Owner of De Hoop Collection, William Stephens, a friendly affable gentleman, has some fantastic plans and ideas for the Opstal area, besides the Spa, and it will be very interesting to return at a future date to see all those plans come to full fruition and to enjoy the benefits of them. Alongside the old restaurant is a boules pit (where this lass showed her old man how to play a good game of boules and won convincingly) a jungle gym, tennis court and a swimming pool. We didn’t make use of most of these on offer due to the weather. In amongst all this the fairly tame wildlife roams around nibbling on fresh green grass and plants or lying enjoying the sunlight. We were fascinated by the obviously very old, beautifully hand-built dry stone walls surrounding certain areas of the reserve and accommodation areas.
De Hoop offers quite a few activities that guests can sign up for – including scenic game drives, guided day walks, either through the fynbos for some great bird watching or interpretative Marine walks along the magnificent, almost deserted white beach with its many richly inhabited rockpools to eco-quad biking. Dickson, who welcomed us to our table the evening before, also does the guiding and is well versed and incredibly knowledgeable about the reserve and it’s natural inhabitants. Originally from Zimbabwe, he and his wife Jennifer who served our table, both work on the reserve and are an absolute asset to De Hoop Collection.
There is a boat that ferries visitors across the wide expanse of the Vlei and mountain bikes are available to hire. During the summer months I can imagine beautiful hours of lazing on the beach under an umbrella, listening to the ebb and flow of the tide and the crashing of the waves while reading and lazing the hours away, the gentle sea breeze cooling down my overheated skin. Actually I can’t imagine anything nicer right now on this cold night! If I were the snorkeling type those richly inhabited rock pools might lure me away from my shady spot but I am not, so the book and daydreaming wins the day! Hubby and I booked a picnic which we enjoyed at a table overlooking the stunning enormous Vlei, that seems to go on forever, while watching the pelicans flying back and forth and settling very gracefully on the water in large groups. Dusty, the resident lone ostrich, thrown out of the larger group by younger more handsome males, wanders around the Opstal area and after our picnic entertained us rather well, as the sun was setting over the Vlei, with the most beautiful and exotic love dance. Such grace from such a large bird.
De Hoop Reserve presents endless photographic opportunities to photography enthusiasts. There really is everything for everyone from the beautiful giants of the ocean to the dancing dolphins in the waves, the tiny marine life in the rockpools, rare black oystercatchers and other sea birds, minute plants and fynbos, the stunning white dunes, unspoiled except for the trails left by animals roaming across them and then there are the animals and birds and the wild beautiful landscape.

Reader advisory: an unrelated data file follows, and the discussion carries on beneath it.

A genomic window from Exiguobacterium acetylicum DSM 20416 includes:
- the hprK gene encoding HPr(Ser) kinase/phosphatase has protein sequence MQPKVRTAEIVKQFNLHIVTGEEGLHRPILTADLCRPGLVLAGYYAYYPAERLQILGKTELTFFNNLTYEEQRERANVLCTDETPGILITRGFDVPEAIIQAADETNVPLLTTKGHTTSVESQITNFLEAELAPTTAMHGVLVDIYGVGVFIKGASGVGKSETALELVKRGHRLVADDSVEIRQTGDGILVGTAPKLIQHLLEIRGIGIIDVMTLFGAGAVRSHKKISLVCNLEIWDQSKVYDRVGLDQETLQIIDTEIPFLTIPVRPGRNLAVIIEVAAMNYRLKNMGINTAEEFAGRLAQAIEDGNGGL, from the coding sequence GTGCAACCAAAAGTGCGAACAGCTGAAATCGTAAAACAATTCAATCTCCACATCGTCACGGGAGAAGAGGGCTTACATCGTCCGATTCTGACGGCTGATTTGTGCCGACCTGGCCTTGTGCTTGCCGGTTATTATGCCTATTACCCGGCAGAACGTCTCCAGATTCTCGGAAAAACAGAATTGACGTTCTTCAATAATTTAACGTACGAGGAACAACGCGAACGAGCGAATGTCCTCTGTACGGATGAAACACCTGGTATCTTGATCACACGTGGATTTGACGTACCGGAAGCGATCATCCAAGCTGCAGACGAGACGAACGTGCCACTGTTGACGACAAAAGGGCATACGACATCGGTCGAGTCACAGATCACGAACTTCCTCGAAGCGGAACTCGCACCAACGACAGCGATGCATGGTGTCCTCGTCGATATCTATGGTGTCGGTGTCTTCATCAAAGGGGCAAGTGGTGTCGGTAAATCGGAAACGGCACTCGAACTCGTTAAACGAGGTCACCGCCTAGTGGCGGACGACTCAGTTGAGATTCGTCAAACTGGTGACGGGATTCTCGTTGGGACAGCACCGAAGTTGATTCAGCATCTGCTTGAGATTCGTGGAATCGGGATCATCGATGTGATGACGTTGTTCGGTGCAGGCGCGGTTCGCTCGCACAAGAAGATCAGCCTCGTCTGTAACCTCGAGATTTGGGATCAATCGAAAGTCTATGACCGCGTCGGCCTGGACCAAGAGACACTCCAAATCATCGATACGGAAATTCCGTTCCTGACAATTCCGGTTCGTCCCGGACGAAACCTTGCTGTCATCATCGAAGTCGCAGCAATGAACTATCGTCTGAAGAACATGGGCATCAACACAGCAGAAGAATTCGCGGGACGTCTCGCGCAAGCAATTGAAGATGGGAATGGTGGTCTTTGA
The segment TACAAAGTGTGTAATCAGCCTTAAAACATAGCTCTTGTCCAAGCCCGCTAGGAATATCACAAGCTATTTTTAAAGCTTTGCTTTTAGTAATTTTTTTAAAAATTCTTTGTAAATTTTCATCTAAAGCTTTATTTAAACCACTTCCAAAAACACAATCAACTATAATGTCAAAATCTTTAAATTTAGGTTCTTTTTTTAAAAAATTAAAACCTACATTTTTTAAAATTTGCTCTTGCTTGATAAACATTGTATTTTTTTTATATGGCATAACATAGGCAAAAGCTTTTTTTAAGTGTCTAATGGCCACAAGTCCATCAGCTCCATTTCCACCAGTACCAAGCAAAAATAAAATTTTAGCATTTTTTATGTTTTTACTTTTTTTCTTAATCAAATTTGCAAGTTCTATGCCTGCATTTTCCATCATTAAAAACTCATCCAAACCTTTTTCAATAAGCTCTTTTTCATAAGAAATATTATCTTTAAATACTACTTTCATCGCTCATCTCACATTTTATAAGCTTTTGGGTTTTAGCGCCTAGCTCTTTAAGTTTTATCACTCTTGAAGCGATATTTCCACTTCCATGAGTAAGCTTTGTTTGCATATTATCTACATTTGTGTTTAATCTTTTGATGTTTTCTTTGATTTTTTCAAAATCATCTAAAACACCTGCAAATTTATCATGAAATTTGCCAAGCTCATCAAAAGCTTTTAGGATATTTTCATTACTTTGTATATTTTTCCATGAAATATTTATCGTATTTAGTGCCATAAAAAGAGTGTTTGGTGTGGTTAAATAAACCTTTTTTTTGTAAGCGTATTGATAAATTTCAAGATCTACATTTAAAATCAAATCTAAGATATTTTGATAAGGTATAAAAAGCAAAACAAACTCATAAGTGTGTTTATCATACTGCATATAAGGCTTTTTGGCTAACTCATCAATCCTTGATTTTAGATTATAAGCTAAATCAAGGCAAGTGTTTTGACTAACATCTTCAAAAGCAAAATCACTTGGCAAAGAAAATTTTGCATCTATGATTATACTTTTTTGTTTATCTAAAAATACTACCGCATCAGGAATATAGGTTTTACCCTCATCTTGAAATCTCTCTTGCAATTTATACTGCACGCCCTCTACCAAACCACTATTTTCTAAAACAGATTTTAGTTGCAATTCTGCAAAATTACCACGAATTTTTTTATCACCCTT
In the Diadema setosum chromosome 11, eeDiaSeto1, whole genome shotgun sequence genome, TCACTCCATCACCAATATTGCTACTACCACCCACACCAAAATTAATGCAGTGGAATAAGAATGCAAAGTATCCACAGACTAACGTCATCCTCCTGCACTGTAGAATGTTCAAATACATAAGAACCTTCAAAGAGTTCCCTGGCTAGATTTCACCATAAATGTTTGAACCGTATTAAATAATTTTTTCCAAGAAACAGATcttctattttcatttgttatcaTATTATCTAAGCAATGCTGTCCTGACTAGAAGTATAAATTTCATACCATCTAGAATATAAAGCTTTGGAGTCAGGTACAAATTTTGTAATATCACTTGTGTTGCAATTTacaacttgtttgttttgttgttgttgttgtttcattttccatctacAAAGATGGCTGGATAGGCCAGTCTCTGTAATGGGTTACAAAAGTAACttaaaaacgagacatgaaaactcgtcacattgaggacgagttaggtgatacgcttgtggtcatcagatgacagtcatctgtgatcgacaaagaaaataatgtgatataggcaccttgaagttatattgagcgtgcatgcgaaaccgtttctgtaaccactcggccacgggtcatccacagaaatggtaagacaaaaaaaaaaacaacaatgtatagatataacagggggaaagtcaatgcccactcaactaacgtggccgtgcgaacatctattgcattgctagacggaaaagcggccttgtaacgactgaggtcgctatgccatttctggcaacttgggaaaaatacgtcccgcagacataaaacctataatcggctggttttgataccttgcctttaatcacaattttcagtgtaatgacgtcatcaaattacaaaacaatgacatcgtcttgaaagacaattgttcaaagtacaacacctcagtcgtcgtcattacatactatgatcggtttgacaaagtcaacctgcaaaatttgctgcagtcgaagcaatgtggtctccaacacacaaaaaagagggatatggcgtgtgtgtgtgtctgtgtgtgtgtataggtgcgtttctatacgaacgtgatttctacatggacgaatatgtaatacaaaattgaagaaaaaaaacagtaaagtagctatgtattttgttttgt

This weekend you can enjoy the now famous and memorable 3 days known as Whales, Wine and Music at De Hoop. Whale spotting, wine tasting and magnificent music is the order of the day (or 3 days to be precise)! Celebrated musicians Malané Hofmeyr-Burger on flute, Peta Ann Holdcroft on cello, Marjan Vonk on viola and Irina Tsonif and Ivo Ivanov on violin will entertain you while you relax and taste the areas delicious wines and view the spectacular displays orchestrated by the Southern Right Whale population currently in the bay at De Hoop. Whale expert on the Whale Coast Cetacean Project, Katja Vinding Petersen will share her fascinating study of whales at Koppie Alleen on Sunday. What better way to spend a relaxing weekend? BUT…..that’s not all! What is a weekend without chocolate after all? There is also a Richard von Geusau Chocolate-making Workshop and to work off all that sweetness you can participate in the guided walks and a picnic on the sand dunes watching the Southern Right Whales at Koppie Alleen.
For more information and to book contact De Hoop at 021-422 4522 or firstname.lastname@example.org
Despite the tranquillity and peace and the slow life time waits for no man and passes by very quickly at De Hoop. Our Sunday departure time arrived far too soon. The serenity and peace of this place beckons me. I shall have to return again one day soon…..
One final pic, they say you can’t take the boy out of the man and this photo proves it to be true …..those massive rain puddles in the road caused much excitement and were irresistible to a certain visitor to De Hoop Nature Reserve 🙂
De Hoop Collection also offers wedding facilities and day visitors are welcome.
Disclaimer: We enjoyed two nights accommodation plus a free dinner at The FigTree Restaurant as guests of De Hoop Collection. This review, photographs (except where indicated) and opinions expressed are entirely my own.